The economy issue is addressed by requiring certain limited items plus time. If you need a satyr horn to make the potion, then you can restrict their 'business'. The need to actually find a buyer for their product is another difficulty. In games where we've reached domain play, I have not had any issues with the economy getting too out of whack (since it takes nearly a million gold to build that keep, who cares if the alchemist can make 4000 gp a month.)

    I'm not sure what the LotFP item creation rules are.

    The low level thing is certainly an issue for our games also, but having a class based around it and the ability to select the option to gain item creation two levels early in the form of a proficiency or something is nice, and will allow it to be a larger factor in lower level games.

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  6. All I can say is that you damn well better have at least a few magical mortars & pestles, special types of vials (The Atomizer??), tinctures, salves, poultices, and other words I like. And hell, why not spring-loaded wrist-vial-shooters and auto-injectors and vial-tipped arrows and shark repellent and utility belts and Vials Of Unending Blasts that are just magical rockets.

    Basically if I can't be AlchemistBatman I'm going to be disappointed.

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  7. Surprisingly enough, almost all of that is already covered.

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  8. XP might be a good metric to base bonuses/effects from, since that incorporates special abilities above and beyond HD. Then all you need say is that this potion requires the component from a fire breathing creature of __ XP. Every additional type of fire breathing creature represented might add to potency/make success more likely/reduce time spent. Anyway, interested to see what you come up with.

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  9. I couldn't even begin to speculate on how to make the system work, but I want to say I love that you're doing it. Item creation is something I've always loved and have never seen enough done. Personally I dream of one day writing a book about the craft (inventor) skill and create a whole list of mechanical things someone could use in their game. I've had several characters who I don't think were complete because there wasn't enough ways for them to make their own creations.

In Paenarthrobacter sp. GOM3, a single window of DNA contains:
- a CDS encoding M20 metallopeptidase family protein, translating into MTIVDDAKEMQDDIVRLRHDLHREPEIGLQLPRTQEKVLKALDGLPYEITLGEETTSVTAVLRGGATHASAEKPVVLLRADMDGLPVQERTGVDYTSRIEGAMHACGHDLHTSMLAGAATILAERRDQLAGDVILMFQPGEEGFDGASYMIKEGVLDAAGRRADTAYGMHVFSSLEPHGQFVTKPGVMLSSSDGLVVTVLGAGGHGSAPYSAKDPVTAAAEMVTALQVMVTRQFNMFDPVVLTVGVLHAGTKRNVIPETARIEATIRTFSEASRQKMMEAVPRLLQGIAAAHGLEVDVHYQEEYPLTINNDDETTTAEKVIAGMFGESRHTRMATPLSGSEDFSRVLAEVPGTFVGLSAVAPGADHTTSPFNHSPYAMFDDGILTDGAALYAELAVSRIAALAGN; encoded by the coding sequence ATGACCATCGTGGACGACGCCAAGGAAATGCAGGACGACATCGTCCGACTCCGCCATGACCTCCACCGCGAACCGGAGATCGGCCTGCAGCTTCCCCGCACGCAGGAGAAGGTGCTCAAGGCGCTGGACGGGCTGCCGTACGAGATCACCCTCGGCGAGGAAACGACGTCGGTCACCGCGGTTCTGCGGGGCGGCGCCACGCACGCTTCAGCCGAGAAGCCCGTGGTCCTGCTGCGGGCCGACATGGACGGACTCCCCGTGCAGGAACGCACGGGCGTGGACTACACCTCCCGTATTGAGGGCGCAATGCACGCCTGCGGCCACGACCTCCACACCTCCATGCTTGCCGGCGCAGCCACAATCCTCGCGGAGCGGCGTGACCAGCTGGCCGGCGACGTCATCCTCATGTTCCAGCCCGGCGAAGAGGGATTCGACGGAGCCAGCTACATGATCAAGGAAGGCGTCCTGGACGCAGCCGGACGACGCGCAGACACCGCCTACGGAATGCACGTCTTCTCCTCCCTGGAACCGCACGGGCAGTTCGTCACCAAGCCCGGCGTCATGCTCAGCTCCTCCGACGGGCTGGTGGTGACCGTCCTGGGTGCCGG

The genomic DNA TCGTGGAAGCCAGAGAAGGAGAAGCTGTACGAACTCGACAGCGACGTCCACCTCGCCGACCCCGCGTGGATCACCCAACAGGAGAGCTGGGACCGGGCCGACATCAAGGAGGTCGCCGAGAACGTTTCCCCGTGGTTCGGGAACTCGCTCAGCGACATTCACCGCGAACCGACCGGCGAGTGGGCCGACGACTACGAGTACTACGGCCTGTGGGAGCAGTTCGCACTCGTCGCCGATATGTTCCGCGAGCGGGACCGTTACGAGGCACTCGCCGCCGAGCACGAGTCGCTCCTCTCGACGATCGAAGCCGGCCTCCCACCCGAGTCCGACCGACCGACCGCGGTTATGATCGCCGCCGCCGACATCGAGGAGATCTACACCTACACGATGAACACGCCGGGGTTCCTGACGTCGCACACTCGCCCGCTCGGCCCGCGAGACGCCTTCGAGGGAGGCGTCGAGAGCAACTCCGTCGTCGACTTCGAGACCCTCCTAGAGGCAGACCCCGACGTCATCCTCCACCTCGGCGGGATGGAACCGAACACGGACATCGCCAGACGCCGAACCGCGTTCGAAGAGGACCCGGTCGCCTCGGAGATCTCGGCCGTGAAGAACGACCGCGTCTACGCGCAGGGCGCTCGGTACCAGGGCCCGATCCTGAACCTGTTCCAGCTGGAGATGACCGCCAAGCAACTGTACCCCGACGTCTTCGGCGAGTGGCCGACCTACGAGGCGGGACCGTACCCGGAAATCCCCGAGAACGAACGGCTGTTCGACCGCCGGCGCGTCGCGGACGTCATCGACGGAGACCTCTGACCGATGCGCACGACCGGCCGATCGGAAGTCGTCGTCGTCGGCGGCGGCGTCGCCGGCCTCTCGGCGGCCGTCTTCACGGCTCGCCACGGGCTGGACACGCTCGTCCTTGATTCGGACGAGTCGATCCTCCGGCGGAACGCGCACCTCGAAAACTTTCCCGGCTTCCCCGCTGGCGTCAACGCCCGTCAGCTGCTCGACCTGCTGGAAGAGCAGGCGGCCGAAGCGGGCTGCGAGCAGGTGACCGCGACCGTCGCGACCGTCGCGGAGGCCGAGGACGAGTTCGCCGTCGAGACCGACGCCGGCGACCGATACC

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  10. @Telecanter, Is XP a better metric then HD across all versions of D&D? If I require a horn from a Chaotic Outsider of 1 HD, does that not indicate an imp, while allowing for other creatures? Do HD or XP vary more between 0D&D->3E? I'm not sure of the answers to these questions.

    @Adam Meyers, as I mentioned above, devices and gadgets are a large part of what alchemists will make. I'll gladly take any suggestions you have.

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  11. It's odd: I play RPGs with item creation rules all the damn time, but people seldom choose to employ them. The preference tends to be for abstractions like "bombs and healing potions may be crafted X times per day as a spell-like ability", or for finding powerful items. Part of it may be the low-level thing, part of it the plethora of abilities already existent without adding more, part of it the opportunity cost in spending XP and loot on things that aren't levelling up and buying better gear.

    Oddly, the one time I think I've seen people making items is in Mage: the Awakening, where my players tend to create signature spells and then embed them in signature items, like a pair of sunglasses for seeing ghosts with.

    Makes me want to run Ars Magica and see if that idea works as well in the medieval 'making magic items for my henchmen' context that that game seems to lend itself to...